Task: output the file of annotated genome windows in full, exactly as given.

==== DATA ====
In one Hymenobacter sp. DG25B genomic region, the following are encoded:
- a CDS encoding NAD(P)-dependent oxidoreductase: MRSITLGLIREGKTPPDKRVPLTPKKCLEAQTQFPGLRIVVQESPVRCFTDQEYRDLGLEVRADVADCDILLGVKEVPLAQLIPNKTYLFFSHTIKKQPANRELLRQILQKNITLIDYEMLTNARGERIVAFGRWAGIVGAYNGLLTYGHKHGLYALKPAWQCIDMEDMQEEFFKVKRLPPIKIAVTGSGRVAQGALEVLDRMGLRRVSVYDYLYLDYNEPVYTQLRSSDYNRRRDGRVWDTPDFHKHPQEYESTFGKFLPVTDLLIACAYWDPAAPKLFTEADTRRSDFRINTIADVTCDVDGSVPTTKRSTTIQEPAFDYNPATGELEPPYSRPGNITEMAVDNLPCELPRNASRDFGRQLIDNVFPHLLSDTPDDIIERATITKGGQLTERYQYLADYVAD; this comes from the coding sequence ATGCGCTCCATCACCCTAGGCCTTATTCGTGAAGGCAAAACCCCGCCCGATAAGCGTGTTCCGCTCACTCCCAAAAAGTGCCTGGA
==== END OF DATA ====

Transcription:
In one Hymenobacter sp. DG25B genomic region, the following are encoded:
- a CDS encoding NAD(P)-dependent oxidoreductase: MRSITLGLIREGKTPPDKRVPLTPKKCLEAQTQFPGLRIVVQESPVRCFTDQEYRDLGLEVRADVADCDILLGVKEVPLAQLIPNKTYLFFSHTIKKQPANRELLRQILQKNITLIDYEMLTNARGERIVAFGRWAGIVGAYNGLLTYGHKHGLYALKPAWQCIDMEDMQEEFFKVKRLPPIKIAVTGSGRVAQGALEVLDRMGLRRVSVYDYLYLDYNEPVYTQLRSSDYNRRRDGRVWDTPDFHKHPQEYESTFGKFLPVTDLLIACAYWDPAAPKLFTEADTRRSDFRINTIADVTCDVDGSVPTTKRSTTIQEPAFDYNPATGELEPPYSRPGNITEMAVDNLPCELPRNASRDFGRQLIDNVFPHLLSDTPDDIIERATITKGGQLTERYQYLADYVAD; this comes from the coding sequence ATGCGCTCCATCACCCTAGGCCTTATTCGTGAAGGCAAAACCCCGCCCGATAAGCGTGTTCCGCTCACTCCCAAAAAGTGCCTGGA